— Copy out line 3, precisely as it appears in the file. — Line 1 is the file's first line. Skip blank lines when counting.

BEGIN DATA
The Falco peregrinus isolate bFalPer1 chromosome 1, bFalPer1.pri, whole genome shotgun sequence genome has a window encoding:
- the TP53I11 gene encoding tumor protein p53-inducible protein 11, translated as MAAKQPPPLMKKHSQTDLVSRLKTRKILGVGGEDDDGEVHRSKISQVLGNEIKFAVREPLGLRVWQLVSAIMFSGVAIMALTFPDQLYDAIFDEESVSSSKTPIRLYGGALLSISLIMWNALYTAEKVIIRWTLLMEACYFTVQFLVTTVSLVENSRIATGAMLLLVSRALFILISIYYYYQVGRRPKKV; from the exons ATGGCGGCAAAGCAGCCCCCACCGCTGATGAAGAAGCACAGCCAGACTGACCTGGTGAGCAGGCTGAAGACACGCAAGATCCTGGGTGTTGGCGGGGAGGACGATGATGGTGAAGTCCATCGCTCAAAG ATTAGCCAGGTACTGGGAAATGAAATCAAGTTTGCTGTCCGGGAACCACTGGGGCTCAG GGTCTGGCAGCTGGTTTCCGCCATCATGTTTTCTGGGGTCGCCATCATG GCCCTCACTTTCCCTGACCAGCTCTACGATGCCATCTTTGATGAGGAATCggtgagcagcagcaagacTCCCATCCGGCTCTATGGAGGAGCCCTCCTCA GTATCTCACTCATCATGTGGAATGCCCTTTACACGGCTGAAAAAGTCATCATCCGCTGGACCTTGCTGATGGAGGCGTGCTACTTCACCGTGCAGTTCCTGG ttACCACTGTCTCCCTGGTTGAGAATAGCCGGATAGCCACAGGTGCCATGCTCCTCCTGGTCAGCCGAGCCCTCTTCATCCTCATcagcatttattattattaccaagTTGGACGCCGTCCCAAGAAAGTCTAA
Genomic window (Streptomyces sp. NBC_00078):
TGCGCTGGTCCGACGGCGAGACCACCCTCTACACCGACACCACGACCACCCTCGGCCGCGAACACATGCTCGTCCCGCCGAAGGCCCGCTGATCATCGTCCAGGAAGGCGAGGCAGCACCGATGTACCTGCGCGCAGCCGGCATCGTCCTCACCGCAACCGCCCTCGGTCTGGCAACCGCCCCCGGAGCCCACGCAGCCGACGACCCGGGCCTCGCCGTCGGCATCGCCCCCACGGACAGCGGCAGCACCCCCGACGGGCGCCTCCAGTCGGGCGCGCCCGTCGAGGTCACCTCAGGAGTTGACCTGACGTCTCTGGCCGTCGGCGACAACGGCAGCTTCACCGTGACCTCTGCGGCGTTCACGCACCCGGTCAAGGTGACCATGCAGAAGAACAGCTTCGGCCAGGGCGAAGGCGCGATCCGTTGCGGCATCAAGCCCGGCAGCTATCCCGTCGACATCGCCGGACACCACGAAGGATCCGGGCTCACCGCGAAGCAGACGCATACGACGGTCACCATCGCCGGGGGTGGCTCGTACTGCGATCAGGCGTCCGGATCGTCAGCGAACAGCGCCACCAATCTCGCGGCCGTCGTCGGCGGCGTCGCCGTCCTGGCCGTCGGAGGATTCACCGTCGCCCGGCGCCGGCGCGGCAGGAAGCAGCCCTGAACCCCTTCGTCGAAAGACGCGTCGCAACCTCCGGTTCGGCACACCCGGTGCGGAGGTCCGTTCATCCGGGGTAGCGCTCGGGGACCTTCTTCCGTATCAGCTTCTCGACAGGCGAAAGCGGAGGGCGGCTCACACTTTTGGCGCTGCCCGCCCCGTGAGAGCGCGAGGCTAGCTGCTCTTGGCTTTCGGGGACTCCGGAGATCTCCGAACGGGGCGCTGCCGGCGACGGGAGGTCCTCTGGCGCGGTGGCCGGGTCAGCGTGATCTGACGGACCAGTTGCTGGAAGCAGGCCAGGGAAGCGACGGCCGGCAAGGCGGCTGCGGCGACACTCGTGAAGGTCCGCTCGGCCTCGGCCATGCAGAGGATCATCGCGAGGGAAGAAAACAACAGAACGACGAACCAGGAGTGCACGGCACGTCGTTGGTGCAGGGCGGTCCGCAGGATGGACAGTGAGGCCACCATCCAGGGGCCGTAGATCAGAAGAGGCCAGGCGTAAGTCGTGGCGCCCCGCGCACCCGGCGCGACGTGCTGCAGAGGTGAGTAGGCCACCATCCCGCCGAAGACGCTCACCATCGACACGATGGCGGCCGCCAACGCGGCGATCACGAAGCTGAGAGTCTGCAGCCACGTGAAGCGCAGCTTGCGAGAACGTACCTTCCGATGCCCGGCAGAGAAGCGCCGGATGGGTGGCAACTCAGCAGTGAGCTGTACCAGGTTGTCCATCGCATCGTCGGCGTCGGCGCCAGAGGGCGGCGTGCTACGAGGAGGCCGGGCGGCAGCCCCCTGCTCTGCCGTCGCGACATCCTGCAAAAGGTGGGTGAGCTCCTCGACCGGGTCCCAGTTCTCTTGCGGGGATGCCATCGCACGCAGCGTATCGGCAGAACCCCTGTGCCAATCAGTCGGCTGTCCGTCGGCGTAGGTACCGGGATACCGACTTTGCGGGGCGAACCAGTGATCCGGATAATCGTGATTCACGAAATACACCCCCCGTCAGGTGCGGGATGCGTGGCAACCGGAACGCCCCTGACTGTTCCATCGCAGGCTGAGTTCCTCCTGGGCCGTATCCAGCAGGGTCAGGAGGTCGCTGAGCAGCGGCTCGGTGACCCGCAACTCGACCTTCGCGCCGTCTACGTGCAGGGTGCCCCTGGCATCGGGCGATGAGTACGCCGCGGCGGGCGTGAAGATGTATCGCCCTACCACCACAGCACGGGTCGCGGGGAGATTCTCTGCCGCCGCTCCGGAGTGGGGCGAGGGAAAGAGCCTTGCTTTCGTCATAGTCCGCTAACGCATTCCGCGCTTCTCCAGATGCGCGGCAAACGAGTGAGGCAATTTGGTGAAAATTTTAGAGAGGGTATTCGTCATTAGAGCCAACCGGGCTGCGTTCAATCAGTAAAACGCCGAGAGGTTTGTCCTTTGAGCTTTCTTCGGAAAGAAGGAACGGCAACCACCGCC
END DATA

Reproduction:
Genomic window (Streptomyces sp. NBC_00078):